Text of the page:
She reminded the audience that oil in South Sudan was finite and was projected to run out in the near future. Production in former Unity State had already peaked, with former Upper Nile State expected to follow shortly. It was unfortunate that the government of South Sudan was competent at drafting good legislation, but was let down by a persistent failure to implement any of its legislation. This has led to a lack of human resource capacity, minimal efforts to diversify away from oil extraction, and no stable environment that might attract foreign direct investment. Particularly damning for Dr Lomoro was the neglect of tomorrow’s generation, in the rush to spend oil wealth today. The Future Generations Trust, which should have been allocated 15% of oil earnings, lies empty.

Dr Lomoro ended by voicing her lack of confidence in the transitional government of national unity. There was no evidence that it could deliver on the type of reform so desperately needed to rescue South Sudan’s failing economy. International supervision was therefore required.

The Impossible Problem

Dr Laura James was the last speaker. She admitted to being overwhelmed by the scale of the challenge that South Sudan was facing. The fiscal deficit was now three times the total of revenue. That means the government of South Sudan is spending three years’ worth of revenue in a single year. That the government is forced to print money so as to pay salaries is only making matters worth.

But in order for the state to function, the civil service must to be paid. If we are to see an end to predation by security forces on civilians, then the military must also be paid. If we are to prevent the peace process from collapsing, then the transitional government must be funded.

The only remedy is budget support from the international community. Referencing the IMF Article IV mission, Dr James noted that the necessary reforms, as a package, are over ambitious. To help South Sudan achieve them, the IMF would need to engage in “unprecedented maximalist intervention.” The scale of intervention would likely be rejected, out of hand, by the ruling SPLM, which is fiercely protective of the government’s sovereignty.

Even if accepted by the SPLM, such intervention would be unpalatable for the international community. The scale of the corruption perpetrated by the SPLM presents a reputational liability that they find difficult to overcome. Donors considering providing budget support to South Sudan would struggle to justify using their taxpayer’s money in support of an organisation heavily associated with corruption.

Should donors somehow be willing to spend political capital in justifying budget support, and should the government of South Sudan accept intervention, it would have negative long term consequences to the political development of the country. It undermines capacity building within government institutions. There is also no clear exit strategy.

The alternative to budget support and intervention is the continuation of today’s “toxic and unsustainable” political environment. The public sector will continue to crowd out the private sector. Much needed investment in infrastructure will be unavailable. Donors will eventually lose interest. The oil will eventually run out. This is a gloomy forecast for future generations of South Sudanese.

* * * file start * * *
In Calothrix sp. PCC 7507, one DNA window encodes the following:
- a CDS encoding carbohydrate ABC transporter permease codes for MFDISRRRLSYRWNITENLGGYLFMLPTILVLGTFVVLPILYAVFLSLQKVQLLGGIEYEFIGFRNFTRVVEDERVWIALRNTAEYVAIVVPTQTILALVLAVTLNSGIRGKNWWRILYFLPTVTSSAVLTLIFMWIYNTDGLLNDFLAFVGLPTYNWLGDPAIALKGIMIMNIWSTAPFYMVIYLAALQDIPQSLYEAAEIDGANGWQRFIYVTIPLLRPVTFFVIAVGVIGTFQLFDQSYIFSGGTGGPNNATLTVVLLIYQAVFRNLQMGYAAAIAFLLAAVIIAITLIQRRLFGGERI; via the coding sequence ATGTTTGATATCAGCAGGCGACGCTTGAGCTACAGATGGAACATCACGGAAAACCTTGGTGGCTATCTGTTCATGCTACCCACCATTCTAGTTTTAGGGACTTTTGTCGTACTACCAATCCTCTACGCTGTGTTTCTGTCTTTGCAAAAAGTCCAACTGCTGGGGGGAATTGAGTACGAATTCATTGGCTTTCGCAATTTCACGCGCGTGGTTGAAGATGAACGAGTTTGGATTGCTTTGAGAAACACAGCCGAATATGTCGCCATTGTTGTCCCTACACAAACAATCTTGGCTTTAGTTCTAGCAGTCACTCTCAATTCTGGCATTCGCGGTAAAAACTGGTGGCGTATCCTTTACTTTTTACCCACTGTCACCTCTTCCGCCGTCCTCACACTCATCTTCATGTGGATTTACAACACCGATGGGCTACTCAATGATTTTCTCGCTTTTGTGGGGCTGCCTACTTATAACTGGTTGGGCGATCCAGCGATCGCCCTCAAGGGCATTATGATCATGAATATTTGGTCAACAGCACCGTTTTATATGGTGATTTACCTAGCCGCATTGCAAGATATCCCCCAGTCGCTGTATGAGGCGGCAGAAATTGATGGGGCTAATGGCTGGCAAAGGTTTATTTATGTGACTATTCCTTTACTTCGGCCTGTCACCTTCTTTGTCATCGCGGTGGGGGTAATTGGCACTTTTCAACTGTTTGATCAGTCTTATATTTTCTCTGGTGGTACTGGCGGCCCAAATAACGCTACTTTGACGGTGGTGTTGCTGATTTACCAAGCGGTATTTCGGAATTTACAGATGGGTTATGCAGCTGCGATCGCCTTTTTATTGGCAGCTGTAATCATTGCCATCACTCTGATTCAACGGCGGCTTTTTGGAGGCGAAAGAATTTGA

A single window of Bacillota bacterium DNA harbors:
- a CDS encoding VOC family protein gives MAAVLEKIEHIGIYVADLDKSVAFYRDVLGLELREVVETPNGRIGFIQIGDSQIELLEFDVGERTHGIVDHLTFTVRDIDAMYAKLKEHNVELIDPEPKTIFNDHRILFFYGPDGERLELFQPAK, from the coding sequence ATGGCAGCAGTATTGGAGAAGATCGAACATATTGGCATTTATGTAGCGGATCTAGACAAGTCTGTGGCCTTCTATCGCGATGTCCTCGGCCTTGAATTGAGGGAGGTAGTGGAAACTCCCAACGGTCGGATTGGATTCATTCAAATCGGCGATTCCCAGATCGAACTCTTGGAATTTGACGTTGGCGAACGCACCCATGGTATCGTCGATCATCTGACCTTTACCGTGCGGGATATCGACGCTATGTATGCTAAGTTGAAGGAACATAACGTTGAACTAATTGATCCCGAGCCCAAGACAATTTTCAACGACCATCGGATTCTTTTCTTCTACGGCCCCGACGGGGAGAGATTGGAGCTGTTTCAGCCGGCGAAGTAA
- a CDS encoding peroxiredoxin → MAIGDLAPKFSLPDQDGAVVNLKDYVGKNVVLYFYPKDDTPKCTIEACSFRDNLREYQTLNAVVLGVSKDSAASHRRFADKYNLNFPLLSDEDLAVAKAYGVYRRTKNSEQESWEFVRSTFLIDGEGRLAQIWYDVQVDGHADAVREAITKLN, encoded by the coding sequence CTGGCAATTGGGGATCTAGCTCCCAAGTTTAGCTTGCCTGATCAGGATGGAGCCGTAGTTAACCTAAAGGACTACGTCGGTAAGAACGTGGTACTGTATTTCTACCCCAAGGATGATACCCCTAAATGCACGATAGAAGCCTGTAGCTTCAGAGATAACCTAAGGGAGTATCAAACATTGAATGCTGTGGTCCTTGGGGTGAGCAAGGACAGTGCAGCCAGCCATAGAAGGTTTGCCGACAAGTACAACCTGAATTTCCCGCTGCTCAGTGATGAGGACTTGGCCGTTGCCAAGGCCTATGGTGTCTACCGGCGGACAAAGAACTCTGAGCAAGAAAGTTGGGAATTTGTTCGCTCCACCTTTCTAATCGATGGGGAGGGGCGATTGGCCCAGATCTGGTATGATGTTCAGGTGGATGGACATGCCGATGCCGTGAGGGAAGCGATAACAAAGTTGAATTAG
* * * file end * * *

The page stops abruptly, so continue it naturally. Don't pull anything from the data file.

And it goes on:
And so, we find ourselves in a quandary. Peace is the only hope for recovery. But the peace needs funding. This makes budget support critical. But budget support is currently impossible. Dr James left this difficult problem for the audience to ponder.

There Are No Easy Answers

Having engaged in some networking after the event concluded, I stepped out of Chatham House to driving rain. Did I get an answer to my question? Could anything be done to pull the country out of this mess? I opened my umbrella and forlornly made my way to Piccadilly Circus to catch the train home.

On the face of it, the solution seems obvious. There is a credible plan to pull us out of the economic crisis. For the plan to have any hope of success, we need the support of the international community. But the international community has lost confidence in the government of South Sudan. Significant change is urgently needed to rebuild confidence and secure their support.

And yet, South Sudan is not ready for that kind of change. Hilde Johnson touched upon this in her new book. Referencing Christopher Clapham’s paper on the legacies of liberation, she wrote:

“Victorious movements inherit a powerful sense of legitimacy… They find it hard to recognise others’ right to govern… With this sense of legitimacy, actual performance in government becomes less important, and might even be irrelevant.”

This crisis is not an exercise in economic forecasting. It is real and it is happening right now. The urgency is real and action is required now. There can be no ‘riding this out’ or spurious notions of a return to the liberation war economy. Klem Ryan, a member of the UN Security Council Panel of Experts for South Sudan, disclosed in a social media post that during a high-level meeting, government officials acknowledged that the economy is already in acute collapse. Difficult decisions will need to be made in the weeks and months ahead. The window of opportunity to rescue the nation from an irreversible collapse is shrinking.